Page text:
Bob Eisenmann began to sell some of his beloved land in Coronado and encouraged young George to join in the efforts. The misfortune of ill health befell Bob, and all gathered around this giant of a man before his untimely death. He left his son Roberto Jr. with his dreams of developing his Coronado. He began asking for George’s help, but he was quite reluctant and resistant to the idea. But, like ‘The Five Stars’, his heir had a way of convincing George that in the end became as irresistible as Bobby’s smile.
It was basically just land, no roads or infrastructure. Their meeting place to work was actually under the mango tree just off the highway where it still stands in Rey’s supermarket lot. “Sometimes we even signed documents, or I showed the clients my maps there …, this is why I say, that the shadow of that tree was my first office.”
During the week, George worked in the stores in the city, but the weekends were for Coronado. Diego Pardo, the engineer, was beginning to build the roads and tractors cleared the land. The next big step from selling lots, or finquitas (little farms), was the construction of Punta Prieta Towers located at the point of Coronado. These were snatched up very, very quickly. It is said that George knows every inch of this land, who bought what, when and even why. One of the first beach high-rises is Punta Prieta Towers, designed by Ignacio Mallol and Eric Wolfschoon, that stands high upon the point of Coronado. The view from here is simply fantastic, as you have the grandeur of Punta Chame mountain to the east and all the way up the coast past San Carlos to the west.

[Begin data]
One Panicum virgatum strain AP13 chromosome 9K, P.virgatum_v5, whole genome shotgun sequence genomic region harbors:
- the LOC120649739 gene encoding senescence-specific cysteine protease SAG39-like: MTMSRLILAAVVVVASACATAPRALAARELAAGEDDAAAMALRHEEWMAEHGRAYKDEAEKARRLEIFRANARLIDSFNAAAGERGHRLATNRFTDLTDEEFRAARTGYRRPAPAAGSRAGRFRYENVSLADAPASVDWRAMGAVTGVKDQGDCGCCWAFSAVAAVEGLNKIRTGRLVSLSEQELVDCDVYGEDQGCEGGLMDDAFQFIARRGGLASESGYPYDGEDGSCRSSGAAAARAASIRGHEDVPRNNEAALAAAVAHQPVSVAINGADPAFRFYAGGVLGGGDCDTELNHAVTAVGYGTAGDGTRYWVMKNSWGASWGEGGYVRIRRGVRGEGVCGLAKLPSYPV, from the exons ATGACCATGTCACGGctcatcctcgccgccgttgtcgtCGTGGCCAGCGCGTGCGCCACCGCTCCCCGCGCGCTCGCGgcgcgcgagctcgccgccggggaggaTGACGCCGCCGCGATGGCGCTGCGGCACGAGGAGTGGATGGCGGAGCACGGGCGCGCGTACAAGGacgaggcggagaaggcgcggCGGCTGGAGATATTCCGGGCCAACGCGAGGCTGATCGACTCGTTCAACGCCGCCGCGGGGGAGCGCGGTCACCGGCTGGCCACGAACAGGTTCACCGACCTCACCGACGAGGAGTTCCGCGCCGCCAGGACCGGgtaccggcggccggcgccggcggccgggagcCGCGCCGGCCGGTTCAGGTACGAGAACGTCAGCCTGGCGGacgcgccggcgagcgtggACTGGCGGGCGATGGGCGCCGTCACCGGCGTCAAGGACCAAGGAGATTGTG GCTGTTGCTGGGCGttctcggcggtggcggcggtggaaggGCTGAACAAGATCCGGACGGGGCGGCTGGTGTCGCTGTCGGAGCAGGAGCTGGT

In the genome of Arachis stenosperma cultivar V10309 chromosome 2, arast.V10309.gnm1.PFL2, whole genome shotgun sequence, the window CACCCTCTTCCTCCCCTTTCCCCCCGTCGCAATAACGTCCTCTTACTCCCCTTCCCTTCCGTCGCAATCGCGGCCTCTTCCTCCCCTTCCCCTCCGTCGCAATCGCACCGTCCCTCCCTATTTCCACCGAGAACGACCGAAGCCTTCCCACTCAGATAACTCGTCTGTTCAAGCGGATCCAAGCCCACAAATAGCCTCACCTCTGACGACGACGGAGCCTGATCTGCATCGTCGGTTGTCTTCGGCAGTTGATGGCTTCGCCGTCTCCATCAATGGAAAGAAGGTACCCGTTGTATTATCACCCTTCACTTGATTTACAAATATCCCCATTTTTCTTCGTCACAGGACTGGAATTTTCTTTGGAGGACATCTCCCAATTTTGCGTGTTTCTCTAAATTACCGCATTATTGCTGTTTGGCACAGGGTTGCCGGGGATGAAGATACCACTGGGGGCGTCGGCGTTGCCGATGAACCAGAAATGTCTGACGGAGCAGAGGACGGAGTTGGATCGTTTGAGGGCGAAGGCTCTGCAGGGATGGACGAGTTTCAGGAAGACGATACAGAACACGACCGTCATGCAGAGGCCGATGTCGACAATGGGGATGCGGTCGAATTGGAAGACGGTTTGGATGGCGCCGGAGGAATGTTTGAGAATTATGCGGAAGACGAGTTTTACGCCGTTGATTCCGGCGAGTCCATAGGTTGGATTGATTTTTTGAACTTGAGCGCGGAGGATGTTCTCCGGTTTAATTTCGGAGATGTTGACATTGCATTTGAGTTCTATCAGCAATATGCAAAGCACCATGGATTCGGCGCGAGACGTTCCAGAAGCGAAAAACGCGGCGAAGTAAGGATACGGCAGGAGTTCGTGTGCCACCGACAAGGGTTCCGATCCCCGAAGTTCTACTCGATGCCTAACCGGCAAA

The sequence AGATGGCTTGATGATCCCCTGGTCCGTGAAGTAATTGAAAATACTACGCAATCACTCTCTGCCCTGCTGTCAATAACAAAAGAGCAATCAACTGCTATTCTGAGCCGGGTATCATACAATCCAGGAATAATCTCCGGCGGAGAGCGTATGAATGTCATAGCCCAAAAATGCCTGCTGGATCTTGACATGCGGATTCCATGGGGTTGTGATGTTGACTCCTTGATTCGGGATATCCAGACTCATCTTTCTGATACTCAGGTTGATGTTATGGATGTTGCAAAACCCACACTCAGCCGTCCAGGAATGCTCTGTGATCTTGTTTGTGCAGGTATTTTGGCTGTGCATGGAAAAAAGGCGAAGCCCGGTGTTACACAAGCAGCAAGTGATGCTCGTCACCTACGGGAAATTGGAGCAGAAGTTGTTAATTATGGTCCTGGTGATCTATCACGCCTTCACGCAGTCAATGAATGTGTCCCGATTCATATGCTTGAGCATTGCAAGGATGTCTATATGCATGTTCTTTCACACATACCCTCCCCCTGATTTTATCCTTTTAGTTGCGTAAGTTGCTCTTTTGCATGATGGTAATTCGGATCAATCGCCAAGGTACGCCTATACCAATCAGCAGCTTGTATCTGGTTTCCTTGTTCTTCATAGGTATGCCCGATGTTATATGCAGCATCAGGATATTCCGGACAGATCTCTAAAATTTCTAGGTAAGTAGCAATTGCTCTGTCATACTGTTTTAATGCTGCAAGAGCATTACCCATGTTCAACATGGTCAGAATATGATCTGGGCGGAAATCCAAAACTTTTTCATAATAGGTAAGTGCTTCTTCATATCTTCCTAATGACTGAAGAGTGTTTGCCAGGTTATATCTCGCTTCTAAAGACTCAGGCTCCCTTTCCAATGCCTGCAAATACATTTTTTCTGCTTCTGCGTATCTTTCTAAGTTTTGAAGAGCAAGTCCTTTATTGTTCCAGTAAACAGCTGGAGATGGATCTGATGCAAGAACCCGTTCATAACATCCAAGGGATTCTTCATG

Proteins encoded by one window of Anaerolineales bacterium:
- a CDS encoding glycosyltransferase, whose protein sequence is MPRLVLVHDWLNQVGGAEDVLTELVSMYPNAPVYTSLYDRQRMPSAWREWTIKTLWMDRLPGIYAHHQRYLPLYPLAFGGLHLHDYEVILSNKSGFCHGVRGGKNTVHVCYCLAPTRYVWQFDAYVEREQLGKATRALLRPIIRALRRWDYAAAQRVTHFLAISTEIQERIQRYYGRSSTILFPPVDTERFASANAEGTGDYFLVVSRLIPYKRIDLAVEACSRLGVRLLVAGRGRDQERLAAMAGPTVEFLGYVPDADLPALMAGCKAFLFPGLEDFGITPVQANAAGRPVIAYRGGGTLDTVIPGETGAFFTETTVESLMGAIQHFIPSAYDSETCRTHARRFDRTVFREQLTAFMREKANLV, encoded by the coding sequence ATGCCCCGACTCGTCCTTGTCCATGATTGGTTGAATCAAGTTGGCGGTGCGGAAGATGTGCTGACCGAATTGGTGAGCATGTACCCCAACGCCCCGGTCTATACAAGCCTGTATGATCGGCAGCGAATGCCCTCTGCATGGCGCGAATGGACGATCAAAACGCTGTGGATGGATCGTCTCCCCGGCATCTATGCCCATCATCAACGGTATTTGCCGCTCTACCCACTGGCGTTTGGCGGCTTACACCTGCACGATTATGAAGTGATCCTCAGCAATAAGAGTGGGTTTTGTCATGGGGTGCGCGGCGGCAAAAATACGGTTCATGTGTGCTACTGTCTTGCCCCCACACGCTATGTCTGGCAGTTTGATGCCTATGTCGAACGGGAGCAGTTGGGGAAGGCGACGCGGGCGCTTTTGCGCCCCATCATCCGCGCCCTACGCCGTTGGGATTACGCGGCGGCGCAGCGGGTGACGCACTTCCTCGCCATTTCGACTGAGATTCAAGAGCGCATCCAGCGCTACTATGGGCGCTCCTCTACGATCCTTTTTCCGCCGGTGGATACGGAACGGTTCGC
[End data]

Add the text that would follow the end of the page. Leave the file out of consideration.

A little further back from the beach is the stately high-rise Alcazar condominiums that have views of the golf course, the Pacific and all the surrounding mountains. George had his hand in everything, the building of the country club, the Jewish Temple, the roads, and knows it all like the back of his hand.
Known as the most fantastic salesman, even a super salesman, this move to help manifest Sr. Eisenmann’s dream proved to be the best choice of his life. George said: “It is like selling a dream. And it’s true, because many people have realized their dream after buying a property in Coronado. This was don Bob’s dream, and I think that his sons and grandsons have contributed to realize his dream with their own effort.”
Bear in mind, George began working for Roberto Eisenmann and family in 1956, this is a very long and loyal relationship. One day, Roberto Jr. asked George to get a priest to bless a new street in Coronado and to please attend as well since the priest was his friend.
Bobby began to speak about defects and virtues:
Paths cross so many times in life, sometimes we become aware of their importance and follow the way, and sometimes we don’t even know the importance of the encounter. For both the Eisenmann’s and George Smith, the ‘chance’ meeting, the following of one’s intuition, the investment in time and the deep faith truly became the foundation for what we know of Coronado today. This piece of heaven on the Pacific beaches is grateful to you George for all that you give of your heart and soul to this precious place.
Copyright© 2011, Pan Am Publishing S.A., Republic of Panama